Students with ADHD often have a hard time focusing and are easily distracted. They may be very active and/or have difficulty controlling their own impulses.

Early intervention is extremely important for a student with ADHD. In 2010, a study by investigators at the UC Davis MIND Institute in Sacramento found high school incompletion rates for those with ADHD (inattention and hyperactivity-impulsivity type) were over 30%. Alarmingly, this is one of the highest drop-out rates for any disability.

ADHD can be one of the most difficult disabilities to receive support for in the public school system. This disability is defined by symptoms and behaviors that occur, to varying degrees, in every child: hyperactivity, impulsivity, inattention. ADHD can be dismissed as “boys being boys,” “teens being teens.” However, children with ADHD are at the severe end of the spectrum and need intervention through academic support plans in order to access learning.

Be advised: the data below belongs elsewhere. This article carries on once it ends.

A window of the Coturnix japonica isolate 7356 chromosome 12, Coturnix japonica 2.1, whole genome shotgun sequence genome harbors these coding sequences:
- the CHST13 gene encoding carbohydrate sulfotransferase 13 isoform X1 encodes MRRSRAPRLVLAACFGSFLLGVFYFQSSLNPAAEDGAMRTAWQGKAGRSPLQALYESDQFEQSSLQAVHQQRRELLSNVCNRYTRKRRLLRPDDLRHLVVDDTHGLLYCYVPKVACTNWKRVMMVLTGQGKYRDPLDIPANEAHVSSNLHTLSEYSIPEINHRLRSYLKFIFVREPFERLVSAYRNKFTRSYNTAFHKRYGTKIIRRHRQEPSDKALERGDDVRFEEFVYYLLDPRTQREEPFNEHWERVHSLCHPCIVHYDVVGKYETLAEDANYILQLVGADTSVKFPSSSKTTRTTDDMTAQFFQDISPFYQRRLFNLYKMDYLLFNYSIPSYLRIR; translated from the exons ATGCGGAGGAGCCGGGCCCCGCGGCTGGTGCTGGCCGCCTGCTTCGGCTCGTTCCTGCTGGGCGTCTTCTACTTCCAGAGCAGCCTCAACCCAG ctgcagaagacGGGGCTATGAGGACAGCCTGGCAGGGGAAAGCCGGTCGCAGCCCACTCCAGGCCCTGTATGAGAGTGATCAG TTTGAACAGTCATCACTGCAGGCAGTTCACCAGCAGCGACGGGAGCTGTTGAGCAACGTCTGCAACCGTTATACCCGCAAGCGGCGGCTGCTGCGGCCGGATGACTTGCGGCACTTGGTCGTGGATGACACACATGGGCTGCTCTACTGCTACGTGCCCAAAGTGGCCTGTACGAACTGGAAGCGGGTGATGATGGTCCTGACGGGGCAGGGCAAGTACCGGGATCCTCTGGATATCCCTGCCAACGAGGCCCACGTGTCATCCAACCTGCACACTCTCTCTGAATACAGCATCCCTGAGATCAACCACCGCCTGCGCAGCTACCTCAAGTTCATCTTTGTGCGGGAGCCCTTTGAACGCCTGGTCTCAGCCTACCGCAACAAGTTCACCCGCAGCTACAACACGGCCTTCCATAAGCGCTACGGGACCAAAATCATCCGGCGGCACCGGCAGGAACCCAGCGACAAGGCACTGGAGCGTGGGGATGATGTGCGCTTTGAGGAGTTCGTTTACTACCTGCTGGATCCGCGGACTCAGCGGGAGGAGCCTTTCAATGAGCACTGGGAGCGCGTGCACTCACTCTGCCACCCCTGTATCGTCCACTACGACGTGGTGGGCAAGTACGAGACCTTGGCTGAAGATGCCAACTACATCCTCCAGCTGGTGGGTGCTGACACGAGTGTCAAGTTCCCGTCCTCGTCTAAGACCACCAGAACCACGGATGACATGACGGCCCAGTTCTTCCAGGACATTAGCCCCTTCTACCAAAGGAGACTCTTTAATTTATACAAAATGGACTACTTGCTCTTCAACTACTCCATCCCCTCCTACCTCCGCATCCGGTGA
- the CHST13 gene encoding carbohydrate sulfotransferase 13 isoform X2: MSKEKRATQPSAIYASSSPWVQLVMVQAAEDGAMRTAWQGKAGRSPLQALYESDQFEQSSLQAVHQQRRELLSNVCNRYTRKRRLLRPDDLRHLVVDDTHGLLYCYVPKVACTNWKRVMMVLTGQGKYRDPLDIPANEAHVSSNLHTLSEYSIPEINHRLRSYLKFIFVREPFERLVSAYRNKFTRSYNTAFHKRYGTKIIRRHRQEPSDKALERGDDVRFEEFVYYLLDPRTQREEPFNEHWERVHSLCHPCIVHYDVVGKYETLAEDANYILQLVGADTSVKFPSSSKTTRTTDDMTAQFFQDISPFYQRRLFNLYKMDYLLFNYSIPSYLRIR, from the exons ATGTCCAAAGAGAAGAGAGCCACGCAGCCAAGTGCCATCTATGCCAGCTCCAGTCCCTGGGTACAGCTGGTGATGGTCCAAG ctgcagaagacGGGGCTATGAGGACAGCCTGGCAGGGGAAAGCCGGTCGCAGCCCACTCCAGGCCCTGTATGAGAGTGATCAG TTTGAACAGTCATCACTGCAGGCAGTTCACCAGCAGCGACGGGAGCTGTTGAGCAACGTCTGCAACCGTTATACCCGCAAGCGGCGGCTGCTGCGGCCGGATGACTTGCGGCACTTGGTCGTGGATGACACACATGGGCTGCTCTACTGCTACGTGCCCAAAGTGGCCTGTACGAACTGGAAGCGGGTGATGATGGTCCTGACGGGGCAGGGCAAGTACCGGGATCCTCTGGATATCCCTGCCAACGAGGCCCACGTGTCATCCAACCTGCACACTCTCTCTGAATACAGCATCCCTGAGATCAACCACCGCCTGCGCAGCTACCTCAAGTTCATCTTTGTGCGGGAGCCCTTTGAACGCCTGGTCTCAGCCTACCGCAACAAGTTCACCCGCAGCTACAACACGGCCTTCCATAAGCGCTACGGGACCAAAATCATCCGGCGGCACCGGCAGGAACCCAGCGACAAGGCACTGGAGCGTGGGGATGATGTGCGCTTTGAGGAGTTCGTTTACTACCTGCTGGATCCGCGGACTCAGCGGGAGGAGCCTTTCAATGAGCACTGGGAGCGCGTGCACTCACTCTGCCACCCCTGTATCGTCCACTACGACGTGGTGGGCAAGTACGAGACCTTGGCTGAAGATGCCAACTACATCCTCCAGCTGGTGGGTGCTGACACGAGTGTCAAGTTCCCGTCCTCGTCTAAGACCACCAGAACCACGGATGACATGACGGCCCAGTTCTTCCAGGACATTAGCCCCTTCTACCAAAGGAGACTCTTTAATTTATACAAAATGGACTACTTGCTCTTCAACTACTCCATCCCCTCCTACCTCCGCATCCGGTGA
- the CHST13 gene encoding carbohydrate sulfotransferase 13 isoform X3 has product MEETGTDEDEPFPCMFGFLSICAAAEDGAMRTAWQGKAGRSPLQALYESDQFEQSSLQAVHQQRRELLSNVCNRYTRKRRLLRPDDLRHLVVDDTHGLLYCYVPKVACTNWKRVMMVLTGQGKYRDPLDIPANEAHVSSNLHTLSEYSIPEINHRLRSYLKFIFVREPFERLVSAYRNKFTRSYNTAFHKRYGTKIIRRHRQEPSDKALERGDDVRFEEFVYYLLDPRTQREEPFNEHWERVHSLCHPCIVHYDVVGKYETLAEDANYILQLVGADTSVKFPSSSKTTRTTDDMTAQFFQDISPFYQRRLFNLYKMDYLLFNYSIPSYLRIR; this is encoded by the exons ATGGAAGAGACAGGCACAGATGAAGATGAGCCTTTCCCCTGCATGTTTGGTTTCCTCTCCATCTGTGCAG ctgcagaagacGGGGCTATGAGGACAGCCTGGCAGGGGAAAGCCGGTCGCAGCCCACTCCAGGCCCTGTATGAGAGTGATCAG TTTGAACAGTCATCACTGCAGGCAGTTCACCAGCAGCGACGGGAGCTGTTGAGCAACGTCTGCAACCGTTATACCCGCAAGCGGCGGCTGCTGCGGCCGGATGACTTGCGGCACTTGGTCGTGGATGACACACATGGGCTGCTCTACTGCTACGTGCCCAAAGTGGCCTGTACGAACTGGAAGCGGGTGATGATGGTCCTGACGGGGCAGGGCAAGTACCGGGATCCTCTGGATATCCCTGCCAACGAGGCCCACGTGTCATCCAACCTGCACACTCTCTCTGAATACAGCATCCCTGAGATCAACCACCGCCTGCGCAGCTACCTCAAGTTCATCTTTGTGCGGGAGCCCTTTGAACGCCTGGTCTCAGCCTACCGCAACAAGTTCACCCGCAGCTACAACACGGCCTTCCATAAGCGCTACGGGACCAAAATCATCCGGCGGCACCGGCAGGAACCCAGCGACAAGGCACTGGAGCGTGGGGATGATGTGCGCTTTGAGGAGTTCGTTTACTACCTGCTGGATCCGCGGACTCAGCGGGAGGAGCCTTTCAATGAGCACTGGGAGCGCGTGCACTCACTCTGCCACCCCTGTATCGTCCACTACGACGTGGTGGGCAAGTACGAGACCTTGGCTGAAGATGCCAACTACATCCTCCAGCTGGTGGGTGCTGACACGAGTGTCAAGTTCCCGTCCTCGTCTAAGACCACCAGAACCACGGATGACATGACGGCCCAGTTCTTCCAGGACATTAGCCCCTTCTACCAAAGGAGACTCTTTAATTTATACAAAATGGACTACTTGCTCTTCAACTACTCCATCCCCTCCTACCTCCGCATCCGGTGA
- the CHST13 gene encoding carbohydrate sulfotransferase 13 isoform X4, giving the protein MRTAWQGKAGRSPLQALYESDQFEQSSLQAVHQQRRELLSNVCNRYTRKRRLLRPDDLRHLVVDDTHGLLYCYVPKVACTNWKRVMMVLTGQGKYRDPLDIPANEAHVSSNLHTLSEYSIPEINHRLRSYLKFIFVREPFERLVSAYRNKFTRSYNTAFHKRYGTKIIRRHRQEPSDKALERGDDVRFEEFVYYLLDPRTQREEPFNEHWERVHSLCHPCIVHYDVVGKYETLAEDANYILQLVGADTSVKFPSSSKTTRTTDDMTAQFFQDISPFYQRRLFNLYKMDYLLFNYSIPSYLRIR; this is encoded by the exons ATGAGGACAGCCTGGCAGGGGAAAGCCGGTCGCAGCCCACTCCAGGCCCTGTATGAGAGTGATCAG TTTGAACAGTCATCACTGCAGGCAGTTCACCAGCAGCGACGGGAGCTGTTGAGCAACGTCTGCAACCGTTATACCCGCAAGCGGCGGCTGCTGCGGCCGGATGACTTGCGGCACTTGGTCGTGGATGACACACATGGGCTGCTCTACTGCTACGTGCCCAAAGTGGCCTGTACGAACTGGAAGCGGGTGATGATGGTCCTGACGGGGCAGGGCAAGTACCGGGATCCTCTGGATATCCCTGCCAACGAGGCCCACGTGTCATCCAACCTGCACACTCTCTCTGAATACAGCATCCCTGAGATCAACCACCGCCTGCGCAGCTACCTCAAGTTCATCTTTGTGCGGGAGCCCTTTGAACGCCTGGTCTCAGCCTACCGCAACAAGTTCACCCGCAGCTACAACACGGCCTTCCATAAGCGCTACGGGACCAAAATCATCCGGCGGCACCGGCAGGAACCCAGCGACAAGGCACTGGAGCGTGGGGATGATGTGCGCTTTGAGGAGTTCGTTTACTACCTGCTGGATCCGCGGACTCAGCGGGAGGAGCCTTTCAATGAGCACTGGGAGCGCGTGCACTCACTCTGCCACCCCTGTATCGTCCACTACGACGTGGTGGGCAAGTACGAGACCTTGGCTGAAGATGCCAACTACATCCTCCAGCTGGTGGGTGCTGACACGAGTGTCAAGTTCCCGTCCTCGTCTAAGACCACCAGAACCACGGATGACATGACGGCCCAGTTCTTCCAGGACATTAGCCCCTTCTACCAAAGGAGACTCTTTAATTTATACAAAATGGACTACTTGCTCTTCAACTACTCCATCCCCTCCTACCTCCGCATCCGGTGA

If you suspect your child has ADHD, contact Julie. She can help you request testing and seek eligibility for special education services in the school system.

As a Special Education Advocate, Julie can also help you identify the services to request in your child’s Individualized Education Plan (IEP) or 504 and write specific learning goals, tailored to address your student’s ADHD diagnosis.